Hebrews 7--The author of Hebrews points us to the life of Melchizedek (Genesis 14:17-20). Though we know very little about the priest/king, the author of Hebrews reminds us that it was God's intent to direct us toward Jesus Christ from this passage. Who is our Great High Priest and King of Kings? Is it not Jesus Christ. We even see that if Abraham tithed to this priest/king certainly the children are also under his authority. Who is the Priest/King who reigns over Abraham and all his children? Is it not Jesus Christ.

These are just a handful of passages and examples. Take a look at the list of Old Testament passages that Matthew very clearly points to applying to Jesus Christ, in their original form. This is not simply Matthew saying, "Oh wow. We could say the same thing about Jesus." This is Matthew triumphantly declaring, "__________________ had to happen so the prophecy would be fulfilled..." Here are some of the passages Matthew illumines are about Jesus (corresponding verse in Matthew in parenthesis):

Numbers 27:17 (9:36)
2 Samuel 5:2 (2:6)
2 Chronicles 18:16 (9:36)
Isaiah 6:9 (13:14)
Isaiah 40:3 (3:3)
Isaiah 53:4 (8:17)
Hosea 11:1 (2:15)
Zechariah 11:13 (27:9)
Psalm 78:2 (13:15)
Isaiah 9:1-2 (4:15-16)
Isaiah 42:1-4 (12:18)
Jeremiah 31:15 (2:18)
Micah 5:2-4 (2:6)
Malachi 3:1 (11:10)

These are just a few, and all the gospels do this. Even Mark, who begins with the account of John the Baptist does so to show that Malachi and Isaiah are fulfilled by the work of John the Baptist because he was the forerunner to Christ. They find their completion not because of the ministry of John, but ultimately because of the work of Jesus Christ!!!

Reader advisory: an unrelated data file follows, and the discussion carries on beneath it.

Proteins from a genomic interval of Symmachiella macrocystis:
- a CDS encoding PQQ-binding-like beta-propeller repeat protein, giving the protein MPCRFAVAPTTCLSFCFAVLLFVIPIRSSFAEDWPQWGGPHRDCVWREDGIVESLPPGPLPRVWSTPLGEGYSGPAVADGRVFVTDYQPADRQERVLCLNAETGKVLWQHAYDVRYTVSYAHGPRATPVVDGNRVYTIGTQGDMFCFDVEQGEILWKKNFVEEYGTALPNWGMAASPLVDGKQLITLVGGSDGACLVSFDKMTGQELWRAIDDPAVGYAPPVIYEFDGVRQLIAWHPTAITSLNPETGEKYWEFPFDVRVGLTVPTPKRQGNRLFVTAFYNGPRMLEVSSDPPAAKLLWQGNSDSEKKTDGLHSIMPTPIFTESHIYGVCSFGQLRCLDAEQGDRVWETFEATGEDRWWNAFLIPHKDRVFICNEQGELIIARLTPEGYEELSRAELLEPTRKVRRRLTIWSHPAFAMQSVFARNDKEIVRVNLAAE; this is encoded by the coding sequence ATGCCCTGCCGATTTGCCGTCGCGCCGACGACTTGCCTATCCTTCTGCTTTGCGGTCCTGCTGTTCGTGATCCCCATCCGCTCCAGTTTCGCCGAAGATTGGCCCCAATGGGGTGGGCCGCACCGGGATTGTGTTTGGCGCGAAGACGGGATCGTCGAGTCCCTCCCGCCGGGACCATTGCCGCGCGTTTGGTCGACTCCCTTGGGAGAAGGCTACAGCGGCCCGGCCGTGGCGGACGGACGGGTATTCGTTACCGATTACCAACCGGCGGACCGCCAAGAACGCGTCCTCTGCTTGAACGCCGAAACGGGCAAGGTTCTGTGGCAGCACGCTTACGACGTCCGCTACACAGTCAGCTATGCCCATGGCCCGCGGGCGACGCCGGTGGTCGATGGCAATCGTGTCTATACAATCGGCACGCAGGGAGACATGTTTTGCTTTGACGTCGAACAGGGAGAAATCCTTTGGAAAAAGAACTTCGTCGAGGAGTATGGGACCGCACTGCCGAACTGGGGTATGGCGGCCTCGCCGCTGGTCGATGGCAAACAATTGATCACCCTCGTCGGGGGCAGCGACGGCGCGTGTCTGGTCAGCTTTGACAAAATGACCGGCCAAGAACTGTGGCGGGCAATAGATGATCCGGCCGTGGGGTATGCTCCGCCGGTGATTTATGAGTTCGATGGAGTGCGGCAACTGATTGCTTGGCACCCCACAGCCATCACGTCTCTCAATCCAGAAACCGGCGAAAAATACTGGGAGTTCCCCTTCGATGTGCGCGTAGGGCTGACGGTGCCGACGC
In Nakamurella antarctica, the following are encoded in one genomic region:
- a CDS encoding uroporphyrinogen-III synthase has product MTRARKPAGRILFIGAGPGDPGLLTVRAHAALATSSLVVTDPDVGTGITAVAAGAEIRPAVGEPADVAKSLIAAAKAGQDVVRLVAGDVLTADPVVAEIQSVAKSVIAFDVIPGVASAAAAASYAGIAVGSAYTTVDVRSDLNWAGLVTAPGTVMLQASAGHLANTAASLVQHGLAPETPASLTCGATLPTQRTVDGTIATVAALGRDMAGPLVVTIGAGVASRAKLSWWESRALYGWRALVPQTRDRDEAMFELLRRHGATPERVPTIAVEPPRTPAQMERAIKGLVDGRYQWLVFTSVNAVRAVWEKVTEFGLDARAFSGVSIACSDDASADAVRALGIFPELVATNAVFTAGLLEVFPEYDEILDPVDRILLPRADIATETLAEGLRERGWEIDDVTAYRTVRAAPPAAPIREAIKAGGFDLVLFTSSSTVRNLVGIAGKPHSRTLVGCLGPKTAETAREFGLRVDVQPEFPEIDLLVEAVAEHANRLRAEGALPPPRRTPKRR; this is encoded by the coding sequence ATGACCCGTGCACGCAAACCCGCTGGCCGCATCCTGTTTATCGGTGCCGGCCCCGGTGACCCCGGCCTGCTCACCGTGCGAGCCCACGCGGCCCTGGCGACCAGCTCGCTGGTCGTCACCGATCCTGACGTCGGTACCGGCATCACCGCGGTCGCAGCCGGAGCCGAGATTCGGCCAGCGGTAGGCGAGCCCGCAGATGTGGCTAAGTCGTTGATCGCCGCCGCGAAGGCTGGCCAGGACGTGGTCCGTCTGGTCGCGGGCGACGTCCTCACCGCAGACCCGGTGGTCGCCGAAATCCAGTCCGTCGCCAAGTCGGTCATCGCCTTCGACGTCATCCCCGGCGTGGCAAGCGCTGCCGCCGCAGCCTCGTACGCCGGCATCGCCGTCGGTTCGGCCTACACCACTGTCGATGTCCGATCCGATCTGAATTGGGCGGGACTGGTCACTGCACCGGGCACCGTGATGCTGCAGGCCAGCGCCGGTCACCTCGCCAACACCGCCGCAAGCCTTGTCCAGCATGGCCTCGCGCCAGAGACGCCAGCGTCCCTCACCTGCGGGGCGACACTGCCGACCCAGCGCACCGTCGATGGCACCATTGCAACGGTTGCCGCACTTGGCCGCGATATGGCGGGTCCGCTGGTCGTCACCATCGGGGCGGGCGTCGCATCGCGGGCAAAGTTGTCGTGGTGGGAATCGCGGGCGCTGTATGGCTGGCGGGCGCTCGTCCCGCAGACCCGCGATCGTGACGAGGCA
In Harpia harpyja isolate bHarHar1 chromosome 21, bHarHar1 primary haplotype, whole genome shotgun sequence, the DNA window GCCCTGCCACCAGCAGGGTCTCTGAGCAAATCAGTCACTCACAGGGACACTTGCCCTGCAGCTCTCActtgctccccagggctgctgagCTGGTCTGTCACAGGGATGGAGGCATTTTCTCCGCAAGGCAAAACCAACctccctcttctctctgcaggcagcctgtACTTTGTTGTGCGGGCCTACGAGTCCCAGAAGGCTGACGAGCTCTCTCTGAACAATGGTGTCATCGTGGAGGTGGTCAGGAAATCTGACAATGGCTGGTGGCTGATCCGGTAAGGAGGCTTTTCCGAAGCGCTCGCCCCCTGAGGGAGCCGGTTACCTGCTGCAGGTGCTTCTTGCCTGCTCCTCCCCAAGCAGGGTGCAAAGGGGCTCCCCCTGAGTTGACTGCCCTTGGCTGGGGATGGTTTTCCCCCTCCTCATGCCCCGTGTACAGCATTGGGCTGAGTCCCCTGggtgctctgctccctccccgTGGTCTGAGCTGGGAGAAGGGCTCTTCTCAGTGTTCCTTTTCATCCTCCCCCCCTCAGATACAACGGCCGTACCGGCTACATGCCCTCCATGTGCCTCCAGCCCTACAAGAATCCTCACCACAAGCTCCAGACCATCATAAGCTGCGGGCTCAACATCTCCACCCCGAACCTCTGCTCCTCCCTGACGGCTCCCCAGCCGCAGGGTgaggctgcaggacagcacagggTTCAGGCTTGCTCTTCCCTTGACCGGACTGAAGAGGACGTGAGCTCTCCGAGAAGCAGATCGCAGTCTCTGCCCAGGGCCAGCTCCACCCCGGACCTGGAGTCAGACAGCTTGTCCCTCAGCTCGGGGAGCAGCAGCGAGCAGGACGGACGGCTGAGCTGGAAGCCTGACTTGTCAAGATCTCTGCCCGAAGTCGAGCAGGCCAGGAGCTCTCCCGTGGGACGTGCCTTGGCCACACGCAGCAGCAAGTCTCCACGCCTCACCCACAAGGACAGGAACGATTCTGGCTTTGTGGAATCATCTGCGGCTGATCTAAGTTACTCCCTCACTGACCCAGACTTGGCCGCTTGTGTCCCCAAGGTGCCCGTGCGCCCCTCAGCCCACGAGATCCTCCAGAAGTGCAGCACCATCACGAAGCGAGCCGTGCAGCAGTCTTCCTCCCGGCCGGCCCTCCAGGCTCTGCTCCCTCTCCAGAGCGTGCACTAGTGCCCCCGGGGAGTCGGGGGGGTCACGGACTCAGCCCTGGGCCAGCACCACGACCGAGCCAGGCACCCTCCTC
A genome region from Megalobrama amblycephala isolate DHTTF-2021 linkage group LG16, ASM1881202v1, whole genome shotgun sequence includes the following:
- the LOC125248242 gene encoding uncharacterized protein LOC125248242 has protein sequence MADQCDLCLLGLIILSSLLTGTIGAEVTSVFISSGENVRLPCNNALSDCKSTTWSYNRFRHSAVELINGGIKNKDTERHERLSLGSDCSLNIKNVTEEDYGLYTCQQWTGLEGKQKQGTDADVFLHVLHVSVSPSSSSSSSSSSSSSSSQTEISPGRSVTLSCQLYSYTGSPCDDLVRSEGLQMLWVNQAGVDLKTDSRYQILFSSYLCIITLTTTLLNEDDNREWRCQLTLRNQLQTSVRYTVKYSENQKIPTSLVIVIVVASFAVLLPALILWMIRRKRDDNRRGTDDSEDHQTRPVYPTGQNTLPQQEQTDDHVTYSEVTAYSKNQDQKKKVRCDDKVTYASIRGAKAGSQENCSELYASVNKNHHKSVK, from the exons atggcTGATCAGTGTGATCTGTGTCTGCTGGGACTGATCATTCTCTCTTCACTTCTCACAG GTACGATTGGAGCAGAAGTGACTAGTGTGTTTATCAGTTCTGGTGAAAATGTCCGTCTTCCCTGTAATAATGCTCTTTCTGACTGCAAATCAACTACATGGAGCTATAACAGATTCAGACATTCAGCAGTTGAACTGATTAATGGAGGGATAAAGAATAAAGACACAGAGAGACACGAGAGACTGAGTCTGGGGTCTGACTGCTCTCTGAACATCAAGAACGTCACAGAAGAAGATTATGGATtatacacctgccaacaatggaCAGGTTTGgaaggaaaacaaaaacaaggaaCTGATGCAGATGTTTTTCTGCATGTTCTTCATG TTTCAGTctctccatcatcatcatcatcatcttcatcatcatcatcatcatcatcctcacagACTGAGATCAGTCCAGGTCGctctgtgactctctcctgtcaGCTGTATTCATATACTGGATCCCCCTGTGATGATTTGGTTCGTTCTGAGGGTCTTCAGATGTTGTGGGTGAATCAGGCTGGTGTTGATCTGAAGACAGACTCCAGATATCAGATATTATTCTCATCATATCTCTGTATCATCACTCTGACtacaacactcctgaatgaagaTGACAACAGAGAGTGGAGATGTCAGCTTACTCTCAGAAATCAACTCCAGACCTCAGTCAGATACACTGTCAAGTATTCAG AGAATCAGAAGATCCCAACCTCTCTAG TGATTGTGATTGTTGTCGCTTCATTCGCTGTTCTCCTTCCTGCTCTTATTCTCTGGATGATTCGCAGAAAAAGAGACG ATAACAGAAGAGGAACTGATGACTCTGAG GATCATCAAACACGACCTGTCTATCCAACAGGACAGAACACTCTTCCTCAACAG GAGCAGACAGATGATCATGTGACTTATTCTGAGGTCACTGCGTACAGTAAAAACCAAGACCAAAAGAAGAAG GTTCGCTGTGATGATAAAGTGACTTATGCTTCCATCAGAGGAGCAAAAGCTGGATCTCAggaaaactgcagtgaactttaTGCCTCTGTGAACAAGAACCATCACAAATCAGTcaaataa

The truth of the matter is, if you examine every book of the New Testament you will see the only way an Old Testament reference makes any sense is if you read it through a Jesus Hermeneutic. The New Testament authors reveal that every passage finds it's original intent in pointing to Christ.

Still you may be thinking, "Yes Jesus did it. Yes, his disciples did it. But when we read about this in the Scriptures, God was "moving those authors" as they were writing. Their hermeneutic was carried uniquely by the Holy Spirit as they recorded the word of God. I'm not to do that too, am I?...stay tuned.


Brad said...

Of course you realize, after your next post I'm going to object, "All right then, if the Christo-centric hermeneutic of the apostles is for us to use, why should we not also use their non-sequential method of delivery?"

But I haven't read you next post so, I'm really not objecting quite yet.

Darby Livingston said...

I can hardly wait.

David Mohler said...

This continues to be very edifiying, and a helpful study.